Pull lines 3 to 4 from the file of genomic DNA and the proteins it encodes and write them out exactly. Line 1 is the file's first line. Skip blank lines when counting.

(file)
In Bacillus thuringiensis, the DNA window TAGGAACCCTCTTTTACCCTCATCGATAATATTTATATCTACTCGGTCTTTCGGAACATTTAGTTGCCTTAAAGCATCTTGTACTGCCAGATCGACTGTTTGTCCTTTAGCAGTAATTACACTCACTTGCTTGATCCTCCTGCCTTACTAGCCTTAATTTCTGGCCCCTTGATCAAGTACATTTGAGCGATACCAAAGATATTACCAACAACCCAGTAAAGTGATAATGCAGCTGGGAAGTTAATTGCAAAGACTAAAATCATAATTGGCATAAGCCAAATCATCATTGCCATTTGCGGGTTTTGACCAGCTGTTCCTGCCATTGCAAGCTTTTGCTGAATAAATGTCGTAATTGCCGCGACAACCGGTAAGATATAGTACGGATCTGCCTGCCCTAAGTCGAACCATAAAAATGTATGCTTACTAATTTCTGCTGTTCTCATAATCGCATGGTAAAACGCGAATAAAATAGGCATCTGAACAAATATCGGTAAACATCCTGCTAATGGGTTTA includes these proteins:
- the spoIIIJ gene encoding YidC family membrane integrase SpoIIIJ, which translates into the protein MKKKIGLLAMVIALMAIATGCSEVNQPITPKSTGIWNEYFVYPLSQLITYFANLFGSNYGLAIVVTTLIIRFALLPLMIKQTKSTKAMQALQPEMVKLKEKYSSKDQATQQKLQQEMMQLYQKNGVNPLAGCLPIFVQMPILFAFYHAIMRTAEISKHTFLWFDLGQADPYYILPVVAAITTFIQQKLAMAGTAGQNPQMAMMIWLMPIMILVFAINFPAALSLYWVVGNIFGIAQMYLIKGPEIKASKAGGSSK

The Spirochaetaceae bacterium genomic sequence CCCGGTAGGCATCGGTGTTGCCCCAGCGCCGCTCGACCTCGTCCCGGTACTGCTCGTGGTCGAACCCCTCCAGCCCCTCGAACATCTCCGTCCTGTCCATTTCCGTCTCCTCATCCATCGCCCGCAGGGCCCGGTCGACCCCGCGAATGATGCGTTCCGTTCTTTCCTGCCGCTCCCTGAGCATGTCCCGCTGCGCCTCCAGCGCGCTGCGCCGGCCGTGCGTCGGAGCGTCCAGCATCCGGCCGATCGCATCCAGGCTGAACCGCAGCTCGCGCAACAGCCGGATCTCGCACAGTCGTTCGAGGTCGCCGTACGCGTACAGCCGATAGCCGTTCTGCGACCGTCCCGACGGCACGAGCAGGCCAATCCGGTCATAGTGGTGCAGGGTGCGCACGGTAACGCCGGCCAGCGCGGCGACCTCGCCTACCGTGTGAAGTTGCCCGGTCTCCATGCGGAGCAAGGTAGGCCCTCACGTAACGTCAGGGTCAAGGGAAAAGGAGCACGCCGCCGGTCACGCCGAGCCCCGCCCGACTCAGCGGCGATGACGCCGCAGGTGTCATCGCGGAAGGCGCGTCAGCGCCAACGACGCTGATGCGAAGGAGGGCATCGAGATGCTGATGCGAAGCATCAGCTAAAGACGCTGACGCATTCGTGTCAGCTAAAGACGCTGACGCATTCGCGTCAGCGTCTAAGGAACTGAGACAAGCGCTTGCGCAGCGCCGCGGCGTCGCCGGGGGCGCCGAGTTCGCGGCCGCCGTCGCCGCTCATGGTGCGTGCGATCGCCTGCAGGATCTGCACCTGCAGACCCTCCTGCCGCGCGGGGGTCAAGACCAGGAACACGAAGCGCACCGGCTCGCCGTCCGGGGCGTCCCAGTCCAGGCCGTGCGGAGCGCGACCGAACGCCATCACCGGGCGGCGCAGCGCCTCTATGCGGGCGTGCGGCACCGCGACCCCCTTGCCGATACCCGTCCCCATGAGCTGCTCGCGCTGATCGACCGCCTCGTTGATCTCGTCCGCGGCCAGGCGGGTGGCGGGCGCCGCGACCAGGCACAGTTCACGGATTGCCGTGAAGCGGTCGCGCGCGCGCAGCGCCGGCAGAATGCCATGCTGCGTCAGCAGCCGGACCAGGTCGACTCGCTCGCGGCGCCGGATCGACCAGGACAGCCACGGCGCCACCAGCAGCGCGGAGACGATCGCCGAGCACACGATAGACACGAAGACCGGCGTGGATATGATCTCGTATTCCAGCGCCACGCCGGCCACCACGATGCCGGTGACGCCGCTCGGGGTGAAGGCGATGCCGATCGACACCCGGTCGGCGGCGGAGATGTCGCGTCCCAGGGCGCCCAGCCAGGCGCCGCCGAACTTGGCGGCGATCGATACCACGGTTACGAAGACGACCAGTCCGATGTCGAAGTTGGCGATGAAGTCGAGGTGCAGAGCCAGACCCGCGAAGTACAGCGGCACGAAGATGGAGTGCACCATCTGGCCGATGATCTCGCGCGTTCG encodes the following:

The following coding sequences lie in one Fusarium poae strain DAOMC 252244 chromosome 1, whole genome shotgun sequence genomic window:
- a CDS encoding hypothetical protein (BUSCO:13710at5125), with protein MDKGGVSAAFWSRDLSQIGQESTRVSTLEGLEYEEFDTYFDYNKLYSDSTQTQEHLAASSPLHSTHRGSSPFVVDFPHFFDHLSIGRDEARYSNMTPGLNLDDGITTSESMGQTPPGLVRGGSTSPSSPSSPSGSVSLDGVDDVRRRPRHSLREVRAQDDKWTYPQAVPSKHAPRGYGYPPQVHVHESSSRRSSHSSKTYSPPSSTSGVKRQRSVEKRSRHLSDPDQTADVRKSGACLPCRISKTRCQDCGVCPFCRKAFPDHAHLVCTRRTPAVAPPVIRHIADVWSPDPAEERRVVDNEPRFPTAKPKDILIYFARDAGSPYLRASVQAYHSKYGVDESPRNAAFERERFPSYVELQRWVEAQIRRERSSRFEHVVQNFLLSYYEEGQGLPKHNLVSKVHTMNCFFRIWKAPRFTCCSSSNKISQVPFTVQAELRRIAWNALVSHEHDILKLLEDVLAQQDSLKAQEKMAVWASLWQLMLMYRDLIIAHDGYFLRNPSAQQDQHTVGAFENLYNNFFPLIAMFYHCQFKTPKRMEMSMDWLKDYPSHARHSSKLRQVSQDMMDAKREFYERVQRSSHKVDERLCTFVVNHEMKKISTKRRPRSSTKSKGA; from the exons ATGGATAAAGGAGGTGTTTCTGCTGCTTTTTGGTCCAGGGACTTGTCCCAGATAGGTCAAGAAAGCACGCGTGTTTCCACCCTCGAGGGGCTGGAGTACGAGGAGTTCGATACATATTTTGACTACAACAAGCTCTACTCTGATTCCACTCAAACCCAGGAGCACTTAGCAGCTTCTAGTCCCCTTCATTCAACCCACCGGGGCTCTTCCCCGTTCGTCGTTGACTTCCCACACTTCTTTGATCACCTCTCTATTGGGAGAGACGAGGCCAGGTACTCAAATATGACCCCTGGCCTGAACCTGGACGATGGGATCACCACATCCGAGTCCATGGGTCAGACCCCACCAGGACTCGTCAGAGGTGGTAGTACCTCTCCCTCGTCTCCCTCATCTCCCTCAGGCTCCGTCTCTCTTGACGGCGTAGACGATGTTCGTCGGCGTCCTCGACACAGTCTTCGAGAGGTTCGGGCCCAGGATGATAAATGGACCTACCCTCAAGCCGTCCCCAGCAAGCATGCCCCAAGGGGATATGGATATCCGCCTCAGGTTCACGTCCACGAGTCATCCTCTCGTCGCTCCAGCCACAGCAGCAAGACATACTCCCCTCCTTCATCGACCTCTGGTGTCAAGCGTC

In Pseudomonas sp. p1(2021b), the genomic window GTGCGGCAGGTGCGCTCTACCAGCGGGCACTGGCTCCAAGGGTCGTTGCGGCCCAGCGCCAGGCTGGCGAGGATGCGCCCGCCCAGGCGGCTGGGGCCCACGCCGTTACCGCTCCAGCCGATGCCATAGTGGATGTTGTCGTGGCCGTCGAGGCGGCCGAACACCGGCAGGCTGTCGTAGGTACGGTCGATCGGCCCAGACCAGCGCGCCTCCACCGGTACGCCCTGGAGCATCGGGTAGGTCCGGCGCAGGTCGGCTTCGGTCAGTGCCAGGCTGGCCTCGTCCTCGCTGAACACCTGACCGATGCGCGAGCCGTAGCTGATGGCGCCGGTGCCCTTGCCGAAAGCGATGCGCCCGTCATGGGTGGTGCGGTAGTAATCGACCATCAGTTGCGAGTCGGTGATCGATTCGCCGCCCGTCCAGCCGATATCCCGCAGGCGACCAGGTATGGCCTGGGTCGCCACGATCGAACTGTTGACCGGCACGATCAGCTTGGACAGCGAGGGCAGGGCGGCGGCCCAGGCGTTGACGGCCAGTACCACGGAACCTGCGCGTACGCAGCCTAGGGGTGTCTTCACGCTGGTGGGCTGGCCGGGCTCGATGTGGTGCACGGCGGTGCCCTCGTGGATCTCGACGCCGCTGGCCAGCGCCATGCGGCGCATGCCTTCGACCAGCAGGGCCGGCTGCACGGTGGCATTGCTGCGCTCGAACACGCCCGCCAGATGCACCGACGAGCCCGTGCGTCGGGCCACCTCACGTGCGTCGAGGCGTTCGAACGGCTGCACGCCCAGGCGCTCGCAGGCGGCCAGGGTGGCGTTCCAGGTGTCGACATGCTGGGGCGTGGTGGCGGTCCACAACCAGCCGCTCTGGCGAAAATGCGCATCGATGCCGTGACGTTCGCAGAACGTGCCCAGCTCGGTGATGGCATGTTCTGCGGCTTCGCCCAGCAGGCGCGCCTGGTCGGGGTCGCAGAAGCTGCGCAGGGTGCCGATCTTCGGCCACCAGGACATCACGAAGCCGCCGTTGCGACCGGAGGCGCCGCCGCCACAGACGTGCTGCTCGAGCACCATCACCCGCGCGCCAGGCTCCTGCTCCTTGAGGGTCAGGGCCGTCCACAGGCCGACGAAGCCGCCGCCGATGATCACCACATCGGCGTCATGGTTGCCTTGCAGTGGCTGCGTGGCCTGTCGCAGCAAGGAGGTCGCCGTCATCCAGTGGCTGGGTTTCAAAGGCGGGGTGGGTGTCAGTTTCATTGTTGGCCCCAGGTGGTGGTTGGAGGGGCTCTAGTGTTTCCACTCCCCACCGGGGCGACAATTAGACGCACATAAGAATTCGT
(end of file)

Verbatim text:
The Spirochaetaceae bacterium genomic sequence CCCGGTAGGCATCGGTGTTGCCCCAGCGCCGCTCGACCTCGTCCCGGTACTGCTCGTGGTCGAACCCCTCCAGCCCCTCGAACATCTCCGTCCTGTCCATTTCCGTCTCCTCATCCATCGCCCGCAGGGCCCGGTCGACCCCGCGAATGATGCGTTCCGTTCTTTCCTGCCGCTCCCTGAGCATGTCCCGCTGCGCCTCCAGCGCGCTGCGCCGGCCGTGCGTCGGAGCGTCCAGCATCCGGCCGATCGCATCCAGGCTGAACCGCAGCTCGCGCAACAGCCGGATCTCGCACAGTCGTTCGAGGTCGCCGTACGCGTACAGCCGATAGCCGTTCTGCGACCGTCCCGACGGCACGAGCAGGCCAATCCGGTCATAGTGGTGCAGGGTGCGCACGGTAACGCCGGCCAGCGCGGCGACCTCGCCTACCGTGTGAAGTTGCCCGGTCTCCATGCGGAGCAAGGTAGGCCCTCACGTAACGTCAGGGTCAAGGGAAAAGGAGCACGCCGCCGGTCACGCCGAGCCCCGCCCGACTCAGCGGCGATGACGCCGCAGGTGTCATCGCGGAAGGCGCGTCAGCGCCAACGACGCTGATGCGAAGGAGGGCATCGAGATGCTGATGCGAAGCATCAGCTAAAGACGCTGACGCATTCGTGTCAGCTAAAGACGCTGACGCATTCGCGTCAGCGTCTAAGGAACTGAGACAAGCGCTTGCGCAGCGCCGCGGCGTCGCCGGGGGCGCCGAGTTCGCGGCCGCCGTCGCCGCTCATGGTGCGTGCGATCGCCTGCAGGATCTGCACCTGCAGACCCTCCTGCCGCGCGGGGGTCAAGACCAGGAACACGAAGCGCACCGGCTCGCCGTCCGGGGCGTCCCAGTCCAGGCCGTGCGGAGCGCGACCGAACGCCATCACCGGGCGGCGCAGCGCCTCTATGCGGGCGTGCGGCACCGCGACCCCCTTGCCGATACCCGTCCCCATGAGCTGCTCGCGCTGATCGACCGCCTCGTTGATCTCGTCCGCGGCCAGGCGGGTGGCGGGCGCCGCGACCAGGCACAGTTCACGGATTGCCGTGAAGCGGTCGCGCGCGCGCAGCGCCGGCAGAATGCCATGCTGCGTCAGCAGCCGGACCAGGTCGACTCGCTCGCGGCGCCGGATCGACCAGGACAGCCACGGCGCCACCAGCAGCGCGGAGACGATCGCCGAGCACACGATAGACACGAAGACCGGCGTGGATATGATCTCGTATTCCAGCGCCACGCCGGCCACCACGATGCCGGTGACGCCGCTCGGGGTGAAGGCGATGCCGATCGACACCCGGTCGGCGGCGGAGATGTCGCGTCCCAGGGCGCCCAGCCAGGCGCCGCCGAACTTGGCGGCGATCGATACCACGGTTACGAAGACGACCAGTCCGATGTCGAAGTTGGCGATGAAGTCGAGGTGCAGAGCCAGACCCGCGAAGTACAGCGGCACGAAGATGGAGTGCACCATCTGGCCGATGATCTCGCGCGTTCG encodes the following:

The following coding sequences lie in one Fusarium poae strain DAOMC 252244 chromosome 1, whole genome shotgun sequence genomic window: